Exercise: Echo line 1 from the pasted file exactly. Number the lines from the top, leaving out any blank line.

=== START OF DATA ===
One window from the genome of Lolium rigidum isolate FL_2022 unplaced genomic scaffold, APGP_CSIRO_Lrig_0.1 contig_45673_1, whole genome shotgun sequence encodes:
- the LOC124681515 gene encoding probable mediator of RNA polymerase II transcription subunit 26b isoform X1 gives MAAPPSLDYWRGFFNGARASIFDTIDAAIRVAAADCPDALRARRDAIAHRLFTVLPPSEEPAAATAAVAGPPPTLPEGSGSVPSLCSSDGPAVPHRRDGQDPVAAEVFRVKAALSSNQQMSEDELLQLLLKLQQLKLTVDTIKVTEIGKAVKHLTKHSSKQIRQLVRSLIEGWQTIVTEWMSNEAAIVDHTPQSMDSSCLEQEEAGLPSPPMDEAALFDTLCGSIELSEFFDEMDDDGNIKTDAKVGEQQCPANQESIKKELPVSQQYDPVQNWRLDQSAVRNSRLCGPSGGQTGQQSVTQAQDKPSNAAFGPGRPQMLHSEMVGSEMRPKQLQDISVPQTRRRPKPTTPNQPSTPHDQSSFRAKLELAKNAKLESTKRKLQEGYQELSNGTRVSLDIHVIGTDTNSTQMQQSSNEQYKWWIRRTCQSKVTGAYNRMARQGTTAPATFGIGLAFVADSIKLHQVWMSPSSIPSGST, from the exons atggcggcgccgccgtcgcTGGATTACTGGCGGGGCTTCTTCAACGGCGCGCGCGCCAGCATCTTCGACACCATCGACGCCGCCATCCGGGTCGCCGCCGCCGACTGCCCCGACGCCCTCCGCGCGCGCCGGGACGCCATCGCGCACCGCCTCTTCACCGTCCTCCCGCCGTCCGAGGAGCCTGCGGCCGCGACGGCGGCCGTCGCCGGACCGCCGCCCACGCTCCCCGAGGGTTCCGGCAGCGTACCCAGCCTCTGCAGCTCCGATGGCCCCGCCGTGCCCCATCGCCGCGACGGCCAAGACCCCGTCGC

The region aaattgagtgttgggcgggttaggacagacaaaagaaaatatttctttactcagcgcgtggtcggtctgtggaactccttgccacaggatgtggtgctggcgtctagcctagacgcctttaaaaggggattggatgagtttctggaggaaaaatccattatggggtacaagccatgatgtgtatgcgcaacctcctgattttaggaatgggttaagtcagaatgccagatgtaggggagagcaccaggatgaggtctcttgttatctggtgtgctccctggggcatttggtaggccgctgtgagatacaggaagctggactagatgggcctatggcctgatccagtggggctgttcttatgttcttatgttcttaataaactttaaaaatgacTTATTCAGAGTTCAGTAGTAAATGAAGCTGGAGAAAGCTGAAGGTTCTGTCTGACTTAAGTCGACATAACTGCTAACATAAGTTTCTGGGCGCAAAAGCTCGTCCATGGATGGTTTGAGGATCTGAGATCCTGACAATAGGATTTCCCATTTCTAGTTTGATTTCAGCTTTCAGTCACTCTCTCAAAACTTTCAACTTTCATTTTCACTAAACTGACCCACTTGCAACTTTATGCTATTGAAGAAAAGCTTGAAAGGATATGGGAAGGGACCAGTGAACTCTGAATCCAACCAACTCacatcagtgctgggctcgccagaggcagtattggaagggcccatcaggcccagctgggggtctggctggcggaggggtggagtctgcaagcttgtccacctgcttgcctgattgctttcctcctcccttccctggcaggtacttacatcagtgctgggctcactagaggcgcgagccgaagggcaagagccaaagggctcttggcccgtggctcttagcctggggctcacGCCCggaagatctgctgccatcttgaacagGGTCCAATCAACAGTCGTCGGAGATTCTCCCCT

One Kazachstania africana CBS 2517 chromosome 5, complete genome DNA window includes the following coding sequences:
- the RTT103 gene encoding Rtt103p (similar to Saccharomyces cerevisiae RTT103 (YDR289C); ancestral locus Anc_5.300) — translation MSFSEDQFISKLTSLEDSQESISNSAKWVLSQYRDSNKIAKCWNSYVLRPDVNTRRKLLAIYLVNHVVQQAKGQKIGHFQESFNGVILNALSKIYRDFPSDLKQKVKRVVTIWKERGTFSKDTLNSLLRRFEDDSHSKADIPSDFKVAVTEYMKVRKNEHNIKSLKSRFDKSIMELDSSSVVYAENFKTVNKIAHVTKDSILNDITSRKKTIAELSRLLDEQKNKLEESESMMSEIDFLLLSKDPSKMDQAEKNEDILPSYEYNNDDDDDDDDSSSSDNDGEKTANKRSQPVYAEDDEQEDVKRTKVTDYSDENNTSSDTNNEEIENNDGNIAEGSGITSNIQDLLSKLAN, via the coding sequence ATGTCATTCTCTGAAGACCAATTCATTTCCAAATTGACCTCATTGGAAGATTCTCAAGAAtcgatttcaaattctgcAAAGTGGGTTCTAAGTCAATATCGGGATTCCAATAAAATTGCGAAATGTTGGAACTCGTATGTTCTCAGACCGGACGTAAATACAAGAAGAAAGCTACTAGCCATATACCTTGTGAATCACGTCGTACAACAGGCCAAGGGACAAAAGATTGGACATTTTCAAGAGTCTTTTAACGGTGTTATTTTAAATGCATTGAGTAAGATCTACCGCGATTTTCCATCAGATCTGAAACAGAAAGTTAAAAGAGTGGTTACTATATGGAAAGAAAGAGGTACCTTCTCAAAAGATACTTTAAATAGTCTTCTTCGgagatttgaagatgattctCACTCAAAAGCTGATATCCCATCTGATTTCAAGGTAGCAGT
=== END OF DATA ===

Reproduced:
One window from the genome of Lolium rigidum isolate FL_2022 unplaced genomic scaffold, APGP_CSIRO_Lrig_0.1 contig_45673_1, whole genome shotgun sequence encodes: